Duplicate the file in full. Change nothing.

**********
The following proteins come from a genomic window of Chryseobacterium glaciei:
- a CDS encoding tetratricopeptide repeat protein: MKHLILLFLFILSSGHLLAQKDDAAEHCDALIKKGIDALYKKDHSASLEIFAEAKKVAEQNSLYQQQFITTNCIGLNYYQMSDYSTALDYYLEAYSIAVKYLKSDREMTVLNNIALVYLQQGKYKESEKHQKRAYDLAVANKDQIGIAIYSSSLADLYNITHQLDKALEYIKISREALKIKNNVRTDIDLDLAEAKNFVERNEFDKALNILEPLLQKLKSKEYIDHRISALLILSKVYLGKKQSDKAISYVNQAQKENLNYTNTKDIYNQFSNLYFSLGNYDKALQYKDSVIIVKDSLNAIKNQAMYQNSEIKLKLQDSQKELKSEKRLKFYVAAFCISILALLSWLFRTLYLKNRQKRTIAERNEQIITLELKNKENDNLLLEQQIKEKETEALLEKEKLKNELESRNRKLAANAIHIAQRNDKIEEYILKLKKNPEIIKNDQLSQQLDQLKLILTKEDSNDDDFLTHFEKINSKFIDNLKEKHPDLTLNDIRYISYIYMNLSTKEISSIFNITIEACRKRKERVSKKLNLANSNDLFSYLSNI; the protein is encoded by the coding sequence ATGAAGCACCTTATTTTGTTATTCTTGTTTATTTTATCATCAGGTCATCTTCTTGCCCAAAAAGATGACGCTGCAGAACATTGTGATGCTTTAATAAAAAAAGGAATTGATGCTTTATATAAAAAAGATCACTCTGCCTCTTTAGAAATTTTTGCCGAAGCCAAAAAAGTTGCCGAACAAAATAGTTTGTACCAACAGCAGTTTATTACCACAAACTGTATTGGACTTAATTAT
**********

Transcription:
The following proteins come from a genomic window of Chryseobacterium glaciei:
- a CDS encoding tetratricopeptide repeat protein: MKHLILLFLFILSSGHLLAQKDDAAEHCDALIKKGIDALYKKDHSASLEIFAEAKKVAEQNSLYQQQFITTNCIGLNYYQMSDYSTALDYYLEAYSIAVKYLKSDREMTVLNNIALVYLQQGKYKESEKHQKRAYDLAVANKDQIGIAIYSSSLADLYNITHQLDKALEYIKISREALKIKNNVRTDIDLDLAEAKNFVERNEFDKALNILEPLLQKLKSKEYIDHRISALLILSKVYLGKKQSDKAISYVNQAQKENLNYTNTKDIYNQFSNLYFSLGNYDKALQYKDSVIIVKDSLNAIKNQAMYQNSEIKLKLQDSQKELKSEKRLKFYVAAFCISILALLSWLFRTLYLKNRQKRTIAERNEQIITLELKNKENDNLLLEQQIKEKETEALLEKEKLKNELESRNRKLAANAIHIAQRNDKIEEYILKLKKNPEIIKNDQLSQQLDQLKLILTKEDSNDDDFLTHFEKINSKFIDNLKEKHPDLTLNDIRYISYIYMNLSTKEISSIFNITIEACRKRKERVSKKLNLANSNDLFSYLSNI; the protein is encoded by the coding sequence ATGAAGCACCTTATTTTGTTATTCTTGTTTATTTTATCATCAGGTCATCTTCTTGCCCAAAAAGATGACGCTGCAGAACATTGTGATGCTTTAATAAAAAAAGGAATTGATGCTTTATATAAAAAAGATCACTCTGCCTCTTTAGAAATTTTTGCCGAAGCCAAAAAAGTTGCCGAACAAAATAGTTTGTACCAACAGCAGTTTATTACCACAAACTGTATTGGACTTAATTAT